By Ellen Goodman
BOSTON—Maybe it wasn’t such a great Christmas gift after all. The baseball caps, emblazoned with the last day of the Bush presidency—Jan. 19, 2009—seemed to offer my favorite Democratic couple a light at the end of the tunnel. But sometimes it’s easier to see the tunnel than the light.
Nevertheless, January is about to mark the earliest opening for any presidential campaign in memory. So allow me to end the old year and begin the new by taking a look at the question dominating the news magazines and talk shows: Is America ready for a president who isn’t a white male?
The only Democrats who so far have actually announced their candidacies are indeed white and male, from Tom Vilsack to John Edwards. But the sexier and racier question dominating the early chatter is the possible mano-a-womano, black-and-white matchup that could be offered with Hillary Rodham Clinton or Barack Hussein Obama atop the national ticket.
Ready? Political readiness is not exactly like reading readiness. For generations, strategists and psychologists have posed the same chicken-and-egg riddle for social change. Do you need a change in attitudes before you can succeed in changing real life? Or does a change in reality produce a change in attitudes?
The answer is, of course, yes.
Having lived through enormous change, having seen people resist change, adjust and then protect and promote one new “status quo” after another, I think we operate with too much fear about “readiness” and too much pessimism about backlash.
I sometimes think we have two very different national attitudes toward the pace of technological change and the pace of political change. It’s as if we were all eager, early adopters when it comes to iPods, and late adopters when it comes to presidents.
As we turn to 2007 and 2008, I don’t think we have to be cockeyed optimists to believe that Americans can get beyond seeing “a female” and “a black” to seeing a candidate.
Consider Massachusetts, where a Mormon Republican white man is being followed into the governor’s office by an African-American Democratic man who defeated a white Republican woman? Was Massachusetts “ready” for “a” Mormon before Mitt Romney? Was it ready for “an” African-American before Deval Patrick?
Let’s take the briefest stock of the individual strengths and weaknesses of the two way-too-early frontrunners in the Democratic Party. There is no doubt that Democrats have developed a crush on Obama, a man of thoughtful charm, relaxed intelligence and ineffable authenticity. The reservations against him are that he’s unknown, untested and “young.” (Memo to the baby-boomer media dubbing him as young: No, you were not young at 45.)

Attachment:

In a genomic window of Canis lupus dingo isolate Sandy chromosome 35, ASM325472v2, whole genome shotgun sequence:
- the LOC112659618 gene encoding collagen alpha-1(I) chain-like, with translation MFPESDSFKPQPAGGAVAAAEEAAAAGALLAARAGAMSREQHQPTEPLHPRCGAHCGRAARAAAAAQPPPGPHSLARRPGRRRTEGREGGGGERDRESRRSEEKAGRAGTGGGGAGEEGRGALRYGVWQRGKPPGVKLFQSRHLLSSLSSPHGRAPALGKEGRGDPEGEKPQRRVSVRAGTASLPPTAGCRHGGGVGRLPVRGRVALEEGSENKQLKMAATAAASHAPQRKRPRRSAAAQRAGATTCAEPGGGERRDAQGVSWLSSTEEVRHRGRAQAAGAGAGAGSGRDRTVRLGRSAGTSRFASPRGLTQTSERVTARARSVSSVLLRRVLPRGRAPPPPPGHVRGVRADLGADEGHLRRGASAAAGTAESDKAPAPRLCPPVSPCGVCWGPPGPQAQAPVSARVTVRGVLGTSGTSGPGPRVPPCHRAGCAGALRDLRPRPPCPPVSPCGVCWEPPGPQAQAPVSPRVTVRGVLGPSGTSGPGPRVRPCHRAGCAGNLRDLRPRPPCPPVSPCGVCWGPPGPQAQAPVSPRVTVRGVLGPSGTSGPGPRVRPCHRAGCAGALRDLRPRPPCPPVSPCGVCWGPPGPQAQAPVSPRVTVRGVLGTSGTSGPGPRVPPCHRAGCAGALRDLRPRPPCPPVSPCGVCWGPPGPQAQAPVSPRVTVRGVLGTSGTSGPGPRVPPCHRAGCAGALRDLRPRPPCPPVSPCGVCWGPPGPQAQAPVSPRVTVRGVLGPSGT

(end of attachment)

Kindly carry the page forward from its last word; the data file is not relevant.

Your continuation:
Whether that crush becomes a commitment depends on how his “authenticity” survives delivering a stump speech 14 times a day under a Jon Stewart watchdog. And how resilient he is after the inevitable YouTube moment.
As for Hillary? If Barack is the new boy on the block, Hillary is the smarter, sadder-but-wiser gal. For the first time in history, a female candidate is the most experienced, the most ready-on-Day-One option for the Oval Office.
Yet the reservations about her have to do with her baggage, her husband and her haters. Hillary’s success will depend perversely on whether she can convince those Democrats who would vote for her that others will too. Her election depends on being seen as “electable.”
I don’t dismiss racism and sexism in these equations. I watched the campaign ads against Harold Ford Jr. in Tennessee. I heard Rahm Emanuel ask, “What the f—- happened to my women?” when only three of 17 Democratic women candidates challenging Republicans for congressional seats won. But Clinton and Obama are individuals with very personal stories. Not class actions.
In Newsweek, 93 percent of Americans said they would vote for an African-American for president but only 56 percent believed that the country was ready for one. Similarly, 86 percent said they would vote for a woman but only 55 percent believed the country was ready for one.
Traditionally, if cynically, we assume that the lower figure is the one that matters, the real one. But maybe that gap between us and them—open-minded us and close-minded them—doesn’t grow out of an inflated view of ourselves but a deflated view of our country.
Is the country ready? Almost all Americans believe or want to believe that they would vote for a president without prejudice. That’s either an agent for change or an indicator of change. If we believe we vote for the person, not the race or the gender, maybe we will. 2007, 2008. Ready—or not—here we go.
Ellen Goodman’s e-mail address is ellengoodman(at symbol)globe.com.
(c) 2006 Washington Post Writers Group